Like many users of the Internet I suffer terribly from net-induced attention deficit disorder, that terrible affliction that causes one to ceaselessly click on ‘Check Mail’ buttons, switch between a dozen tabs, log-in-log-out, reload, and perhaps worst of all, seek my machine immediately upon waking in the mornings. My distraction isn’t unique, but it has its own particular flavors: I find myself visiting the same sites far too often, I have too many email accounts,I can only use one social media ‘tool’ at a time. What makes this deficit disorder intolerable is that I am simultaneously resentful and afflicted: I rage and rage against its hold on me, resolve to cut myself loose, but all too soon, stumble back to the keyboard, defeated.
I have tried many strategies for partial or total withdrawal: timed writing periods (ranging from 30 minutes to an hour); eight-hour fasts (I pulled off several of these in 2009, when I was working on A Legal Theory for Autonomous Artificial Agents; to date, this remains my most successful, if not repeated since, intervention; since then, somehow, it has been all too easy to convince myself that when I work, I should stay online because, you know, I might need to ‘look something up’); weekend sabbaths (only accomplished once, when I logged off on a Friday night, and logged back on on Sunday morning); evening abstentions (i.e., logging off at the end of a workday and not logging back on when I reached home). None of these strategies has survived, despite each one of them bringing succor of a sort.
The effect of this distraction on me is not dissimilar to that experienced by other sufferers: I sometimes feel a beehive has taken up residence in my cranium; my attention span is limited to ludicrously short periods; my reading skills have suffered; writing, always a painful and onerous task, has become even more so. Because of the failure to attend to tasks at hand, my to-do, to-read, to-write, to-attend-to lists grow longer and cast ever more accusing glances my way. Worse, their steadily increasing stature ensures that picking a starting point from any of them becomes a task fraught with ever-greater anxiety: as I begin one task, I become aware that several others are crying out for my attention, causing me to either hurry through the one I have started, or worse, to abandon it, and take up something else.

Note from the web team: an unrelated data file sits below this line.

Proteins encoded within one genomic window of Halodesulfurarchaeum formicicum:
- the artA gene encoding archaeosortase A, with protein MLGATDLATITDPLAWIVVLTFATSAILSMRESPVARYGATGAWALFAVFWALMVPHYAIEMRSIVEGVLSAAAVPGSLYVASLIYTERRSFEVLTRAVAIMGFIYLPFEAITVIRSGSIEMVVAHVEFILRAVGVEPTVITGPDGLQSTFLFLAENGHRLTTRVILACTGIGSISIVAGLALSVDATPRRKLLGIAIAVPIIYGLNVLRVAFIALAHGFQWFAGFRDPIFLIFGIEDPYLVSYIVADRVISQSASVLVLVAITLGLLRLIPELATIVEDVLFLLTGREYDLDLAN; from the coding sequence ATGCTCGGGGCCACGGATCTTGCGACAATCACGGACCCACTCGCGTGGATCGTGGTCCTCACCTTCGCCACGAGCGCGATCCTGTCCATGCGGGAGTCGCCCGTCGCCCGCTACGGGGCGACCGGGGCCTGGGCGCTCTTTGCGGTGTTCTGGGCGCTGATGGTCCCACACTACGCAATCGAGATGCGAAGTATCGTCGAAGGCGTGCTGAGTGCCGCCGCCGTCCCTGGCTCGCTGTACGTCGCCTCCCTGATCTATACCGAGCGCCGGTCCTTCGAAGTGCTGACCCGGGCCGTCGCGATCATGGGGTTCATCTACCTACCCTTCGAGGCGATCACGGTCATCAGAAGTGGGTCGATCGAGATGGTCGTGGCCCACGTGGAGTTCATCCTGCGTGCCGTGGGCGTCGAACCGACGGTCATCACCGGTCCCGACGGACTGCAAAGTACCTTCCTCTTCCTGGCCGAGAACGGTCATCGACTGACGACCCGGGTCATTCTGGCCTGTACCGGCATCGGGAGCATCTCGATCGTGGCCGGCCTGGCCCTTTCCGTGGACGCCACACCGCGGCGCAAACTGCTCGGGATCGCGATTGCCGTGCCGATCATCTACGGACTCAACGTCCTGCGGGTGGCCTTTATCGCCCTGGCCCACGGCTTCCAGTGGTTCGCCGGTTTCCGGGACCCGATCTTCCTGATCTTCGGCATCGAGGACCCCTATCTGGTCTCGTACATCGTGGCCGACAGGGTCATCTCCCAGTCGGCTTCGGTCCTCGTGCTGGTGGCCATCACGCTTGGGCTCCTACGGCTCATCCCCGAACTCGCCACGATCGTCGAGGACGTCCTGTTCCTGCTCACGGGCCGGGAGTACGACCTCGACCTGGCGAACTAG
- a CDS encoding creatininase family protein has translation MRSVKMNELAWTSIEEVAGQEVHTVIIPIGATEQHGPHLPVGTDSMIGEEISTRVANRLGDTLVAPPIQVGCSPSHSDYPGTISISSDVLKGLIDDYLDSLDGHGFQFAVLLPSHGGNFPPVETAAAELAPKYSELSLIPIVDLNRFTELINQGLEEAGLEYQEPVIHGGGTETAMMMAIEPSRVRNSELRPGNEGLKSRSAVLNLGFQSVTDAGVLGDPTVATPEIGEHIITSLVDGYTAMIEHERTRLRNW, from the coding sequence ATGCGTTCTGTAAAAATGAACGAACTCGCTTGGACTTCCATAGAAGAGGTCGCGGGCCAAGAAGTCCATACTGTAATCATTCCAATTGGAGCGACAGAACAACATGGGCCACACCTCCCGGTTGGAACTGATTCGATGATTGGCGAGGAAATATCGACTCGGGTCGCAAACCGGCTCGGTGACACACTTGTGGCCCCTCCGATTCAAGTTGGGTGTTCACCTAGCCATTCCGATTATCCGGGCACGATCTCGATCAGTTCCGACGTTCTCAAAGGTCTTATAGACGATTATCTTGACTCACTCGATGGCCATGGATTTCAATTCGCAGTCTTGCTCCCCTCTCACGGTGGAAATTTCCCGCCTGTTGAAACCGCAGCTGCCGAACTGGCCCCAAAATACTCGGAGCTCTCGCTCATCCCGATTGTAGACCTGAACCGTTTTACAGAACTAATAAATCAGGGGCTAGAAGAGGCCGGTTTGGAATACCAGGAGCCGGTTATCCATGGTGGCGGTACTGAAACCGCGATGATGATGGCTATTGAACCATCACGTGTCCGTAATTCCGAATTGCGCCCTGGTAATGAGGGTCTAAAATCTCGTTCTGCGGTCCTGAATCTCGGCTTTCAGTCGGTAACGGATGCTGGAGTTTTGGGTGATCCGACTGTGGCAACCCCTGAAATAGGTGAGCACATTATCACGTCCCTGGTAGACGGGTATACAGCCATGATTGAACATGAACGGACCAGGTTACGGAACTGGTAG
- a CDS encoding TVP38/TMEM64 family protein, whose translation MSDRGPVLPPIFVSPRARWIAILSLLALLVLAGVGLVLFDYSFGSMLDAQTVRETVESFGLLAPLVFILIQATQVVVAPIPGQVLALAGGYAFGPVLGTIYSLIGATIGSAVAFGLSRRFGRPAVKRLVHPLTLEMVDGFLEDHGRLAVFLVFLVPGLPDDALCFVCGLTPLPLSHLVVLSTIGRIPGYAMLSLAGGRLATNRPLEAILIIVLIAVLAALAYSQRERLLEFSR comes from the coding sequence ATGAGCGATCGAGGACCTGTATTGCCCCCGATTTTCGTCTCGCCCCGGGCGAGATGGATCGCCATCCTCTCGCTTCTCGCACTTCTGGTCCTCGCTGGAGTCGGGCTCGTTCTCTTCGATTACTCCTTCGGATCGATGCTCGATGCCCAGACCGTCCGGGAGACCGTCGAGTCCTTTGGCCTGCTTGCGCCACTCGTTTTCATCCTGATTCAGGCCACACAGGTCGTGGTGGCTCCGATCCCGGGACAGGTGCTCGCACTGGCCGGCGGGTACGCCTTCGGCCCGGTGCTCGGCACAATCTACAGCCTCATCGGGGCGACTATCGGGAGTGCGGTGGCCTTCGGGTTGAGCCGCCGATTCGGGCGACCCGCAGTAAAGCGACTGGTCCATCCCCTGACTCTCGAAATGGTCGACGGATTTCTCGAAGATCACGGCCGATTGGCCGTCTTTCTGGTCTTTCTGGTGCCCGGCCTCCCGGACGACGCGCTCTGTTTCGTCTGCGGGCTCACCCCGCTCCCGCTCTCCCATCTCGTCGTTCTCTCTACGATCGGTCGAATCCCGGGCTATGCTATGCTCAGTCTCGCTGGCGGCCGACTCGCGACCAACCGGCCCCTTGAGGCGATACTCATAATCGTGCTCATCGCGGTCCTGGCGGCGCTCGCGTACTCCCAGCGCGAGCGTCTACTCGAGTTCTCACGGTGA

I do realize, as many others have, that all of this sounds most like an incurable, pernicious addiction. But there seems something terribly banal about all of this: an inability to attend to that which is difficult and anxiety-causing is hardly a novel disease. Procrastination has been around ever since the Good Lord took all of six (or was it seven?) days to get on with creating the world. And yet, that doesn’t seem to reduce any of its personal urgency. I haven’t given up hope yet, especially as more drastic solutions offer themselves: ten-day meditation retreats, for instance. If I can stop checking email for long enough, I’ll let you know how it goes.
Note: In case you were wondering, yes, even as I wrote this post, I interrupted myself several times: to check email, switch tabs, and make myself a cup of tea. The last-mentioned brought some calming relief.